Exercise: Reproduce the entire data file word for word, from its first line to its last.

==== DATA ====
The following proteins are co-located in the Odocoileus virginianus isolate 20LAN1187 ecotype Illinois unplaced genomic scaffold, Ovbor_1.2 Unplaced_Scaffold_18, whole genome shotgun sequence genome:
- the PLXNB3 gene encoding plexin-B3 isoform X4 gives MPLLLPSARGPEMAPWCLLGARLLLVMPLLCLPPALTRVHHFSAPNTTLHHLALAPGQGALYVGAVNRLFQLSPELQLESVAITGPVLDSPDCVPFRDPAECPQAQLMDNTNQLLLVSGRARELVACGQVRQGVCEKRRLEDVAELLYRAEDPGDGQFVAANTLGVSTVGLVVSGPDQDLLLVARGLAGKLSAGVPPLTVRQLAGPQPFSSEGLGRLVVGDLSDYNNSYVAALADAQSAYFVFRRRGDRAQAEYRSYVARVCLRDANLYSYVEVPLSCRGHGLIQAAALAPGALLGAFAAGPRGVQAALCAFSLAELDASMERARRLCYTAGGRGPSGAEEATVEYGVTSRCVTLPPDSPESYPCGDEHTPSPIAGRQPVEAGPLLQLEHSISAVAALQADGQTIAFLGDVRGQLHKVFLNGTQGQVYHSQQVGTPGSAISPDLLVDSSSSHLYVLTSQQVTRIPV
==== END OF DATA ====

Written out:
The following proteins are co-located in the Odocoileus virginianus isolate 20LAN1187 ecotype Illinois unplaced genomic scaffold, Ovbor_1.2 Unplaced_Scaffold_18, whole genome shotgun sequence genome:
- the PLXNB3 gene encoding plexin-B3 isoform X4 gives MPLLLPSARGPEMAPWCLLGARLLLVMPLLCLPPALTRVHHFSAPNTTLHHLALAPGQGALYVGAVNRLFQLSPELQLESVAITGPVLDSPDCVPFRDPAECPQAQLMDNTNQLLLVSGRARELVACGQVRQGVCEKRRLEDVAELLYRAEDPGDGQFVAANTLGVSTVGLVVSGPDQDLLLVARGLAGKLSAGVPPLTVRQLAGPQPFSSEGLGRLVVGDLSDYNNSYVAALADAQSAYFVFRRRGDRAQAEYRSYVARVCLRDANLYSYVEVPLSCRGHGLIQAAALAPGALLGAFAAGPRGVQAALCAFSLAELDASMERARRLCYTAGGRGPSGAEEATVEYGVTSRCVTLPPDSPESYPCGDEHTPSPIAGRQPVEAGPLLQLEHSISAVAALQADGQTIAFLGDVRGQLHKVFLNGTQGQVYHSQQVGTPGSAISPDLLVDSSSSHLYVLTSQQVTRIPV